4. The agreement attacks peasant agriculture and erodes food sovereignty

Free trade agreements such as the EU-Mexico FTA are directly linked to the global agro-industrial system, which has a devastating impact on the right to independent agriculture and trade, the right to food and health, while being one of the main causes of the climate crisis. In this context, the results are: an attack on peasant agriculture by privatising and land grabbing, expelling people, and triggering migration; subsidising the model of export monoculture exploiting slave labour, dependent on GMOs, agrochemicals, energy and water; or large-scale farms which have been at the origin of pandemics such as the A/H1N1 flu. Mexican and European agribusiness corporations will benefit from this model boosted by the EU-Mexico FTA. Currently, the German transnational corporations as Bayer-Monsanto continue to import GMOs and agrochemicals, headed by glyphosate. In doing so, they are reproducing the damage to health that affects 99% of French people. On the other hand, the European Union is pressuring Mexico to sign the 91 version of the International Union for the Protection of New Varieties of Plants (UPOV). The mere acceptance of the entire UPOV system, in any of its versions, legitimises the privatisation of seeds and is a direct attack on independent peasant agriculture, i.e. on the pillar of food sovereignty. Farmers in Europe will also be affected by the increase in imports from Mexico.

5. The agreement impedes progress towards a more sustainable, decentralised and democratic energy system

The incorporation of a chapter on energy in the EU-Mexico FTA seeks to shield the privatisation of the sector, which was consolidated with the 2013 constitutional energy reform. This privatisation has had direct impacts on the population, such as higher electricity prices. It has also consolidated the model of large-scale projects (both PPPs and private initiatives) for electricity generation, leading to the privatisation of communal lands, repression and aggression against affected populations, environmental impacts and corruption. Many European, and in particular Spanish, energy transnational corporations have interests in Mexico and are the main promoters of this treaty. Some of those include Ibedrola, Naturgy and Acciona (Spain), Enel (Italy) and Engie (France).

6. Procurement procurement and public services at risk

The "modernised" EU-Mexico FTA opens up public procurement for the first time to European corporations in Mexico and vice versa. This means that private interests will be put ahead of public interests, based on the assumption that what is good for investors is good for society. Such an assumption ignores the impacts of corporate interests on the polarisation of income and wealth, environmental deterioration and social degradation, and the commodification of culture and history. It also affects business development itself, to the detriment of micro and small producers and to the benefit of large transnational capital, both European and Mexican. Finally, it damages bi-continental social and solidarity practices, to the benefit of big capital, which has no flags. Development, both European and Mexican, must prioritise the legitimate conditions and aspirations of societies and not profit.

In conclusion, Mexico has become one of the world’s leading industrial paradises, that is, one of the most advanced laboratories for free trade and deregulation. The result has been unprecedented economic, social and environmental devastation, and a multiplicity of "sacrifice zones" or "environmental hells", which continue to claim thousands of lives every year. It should not be forgotten that many of these companies are also the main responsible for decades of privatisation and plunder of the public sector in Europe, jeopardising fundamental rights such as the right to housing, the right to food, the right to water and the right to energy.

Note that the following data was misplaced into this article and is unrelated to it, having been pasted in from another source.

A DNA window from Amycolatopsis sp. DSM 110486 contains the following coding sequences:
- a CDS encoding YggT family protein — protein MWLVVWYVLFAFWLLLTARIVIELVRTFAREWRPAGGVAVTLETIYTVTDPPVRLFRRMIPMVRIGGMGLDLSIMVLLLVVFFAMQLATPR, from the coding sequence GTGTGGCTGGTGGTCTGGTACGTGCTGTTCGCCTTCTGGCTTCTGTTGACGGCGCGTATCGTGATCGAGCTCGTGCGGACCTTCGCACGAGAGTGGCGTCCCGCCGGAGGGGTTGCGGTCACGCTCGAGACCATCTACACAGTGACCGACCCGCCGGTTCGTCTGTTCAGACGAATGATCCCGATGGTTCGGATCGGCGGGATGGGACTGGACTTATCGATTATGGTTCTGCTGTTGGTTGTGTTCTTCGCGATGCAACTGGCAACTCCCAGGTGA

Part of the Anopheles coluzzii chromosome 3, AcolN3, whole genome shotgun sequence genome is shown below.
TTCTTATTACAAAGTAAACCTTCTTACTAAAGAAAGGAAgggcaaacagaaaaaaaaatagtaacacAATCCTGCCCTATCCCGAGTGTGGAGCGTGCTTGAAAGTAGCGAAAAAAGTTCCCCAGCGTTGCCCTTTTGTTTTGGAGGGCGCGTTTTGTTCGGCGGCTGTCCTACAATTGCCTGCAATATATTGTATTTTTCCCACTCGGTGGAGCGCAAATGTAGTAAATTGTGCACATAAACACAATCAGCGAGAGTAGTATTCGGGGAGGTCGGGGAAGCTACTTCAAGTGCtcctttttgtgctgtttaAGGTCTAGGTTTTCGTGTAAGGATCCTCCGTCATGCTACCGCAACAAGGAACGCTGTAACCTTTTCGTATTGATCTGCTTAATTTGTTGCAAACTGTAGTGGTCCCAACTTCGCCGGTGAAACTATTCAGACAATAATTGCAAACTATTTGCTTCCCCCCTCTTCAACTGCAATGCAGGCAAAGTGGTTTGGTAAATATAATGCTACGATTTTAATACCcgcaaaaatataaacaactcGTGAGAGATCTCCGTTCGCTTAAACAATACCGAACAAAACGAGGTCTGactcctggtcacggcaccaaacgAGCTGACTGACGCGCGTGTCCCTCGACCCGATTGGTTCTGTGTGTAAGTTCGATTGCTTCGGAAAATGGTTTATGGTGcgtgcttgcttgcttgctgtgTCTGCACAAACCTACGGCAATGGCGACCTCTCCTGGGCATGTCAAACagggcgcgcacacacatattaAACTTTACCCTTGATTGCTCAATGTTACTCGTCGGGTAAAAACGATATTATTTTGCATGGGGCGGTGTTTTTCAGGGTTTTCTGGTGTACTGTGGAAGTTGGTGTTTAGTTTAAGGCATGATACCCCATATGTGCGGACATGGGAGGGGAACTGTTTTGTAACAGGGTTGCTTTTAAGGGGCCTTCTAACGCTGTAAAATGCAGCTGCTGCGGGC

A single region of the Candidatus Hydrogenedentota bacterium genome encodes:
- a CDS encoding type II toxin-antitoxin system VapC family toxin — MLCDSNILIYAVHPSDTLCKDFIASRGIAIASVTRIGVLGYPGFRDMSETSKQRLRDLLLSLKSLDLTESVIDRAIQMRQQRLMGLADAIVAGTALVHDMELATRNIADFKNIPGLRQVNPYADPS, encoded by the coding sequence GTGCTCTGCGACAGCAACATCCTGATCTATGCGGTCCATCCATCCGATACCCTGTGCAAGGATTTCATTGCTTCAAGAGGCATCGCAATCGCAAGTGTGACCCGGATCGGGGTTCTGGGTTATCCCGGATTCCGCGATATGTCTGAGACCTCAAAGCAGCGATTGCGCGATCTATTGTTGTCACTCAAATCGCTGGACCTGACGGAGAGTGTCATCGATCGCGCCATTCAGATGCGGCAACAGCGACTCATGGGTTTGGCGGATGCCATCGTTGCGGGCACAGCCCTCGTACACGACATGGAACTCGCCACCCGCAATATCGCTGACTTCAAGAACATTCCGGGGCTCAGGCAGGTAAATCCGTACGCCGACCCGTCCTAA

The EU-Mexico FTA is the triumph of European and Mexican transnational capital at the expense of the living conditions of the populations and environment on both sides of the Atlantic.

Based on the above, we are concerned that the context of the war in Europe is being used as an excuse to accelerate the ratification of the agreement, with the serious implications that this would have on the Mexican and European populations. For the future to be viable and sustainable, the trade policy model of the 21st century must put the well-being of communities, peoples and environmental first.

Therefore, European, Mexican, regional and international civil society organisations say NO to the EU-Mexico trade and investment agreement! And we demand our political leaders to oppose its ratification.


1. Aitec, France
2. Alianza Sierra Madre A.C., Mexico
3. Alofa Tuvalu, France
4. alterNativa intercanvi amb pobles indígenes, Spain
5. Alternatiba, France
6. Aluna Minga e.V. , Germany
7. Amis de la Terre, France
8. Anders Handeln, Austria
9. Action non-violente COP21, France
10. Asamblea de Defensores del Territorio Maya Múuch’ Xíinbal, Mexico
11. Asamblea de Pueblos Indígenas del Istmo en defensa de la tierra y el territorio, Mexico
12. Asociación por la Paz y los Derechos Humanos Taula per Mèxic, Spain
13. Assemblea de Solidaritat amb Mèxic, Spain
14. Associació Internacional de Solidaritat i Cooperació (SUDS), Spain
15. Association of Ethical Shareholders, Germany
16. Attac Austria, Austria
17. Attac España, Spain
18. Attac France, France
19. Ayotzinapa por los derechos humanos en Mexico, Sweden
20. Bizilur, Euskal Herria
21. BLOOM Association, France
22. Both ENDS, The Netherlands
23. Business & Human Rights Resource Centre, International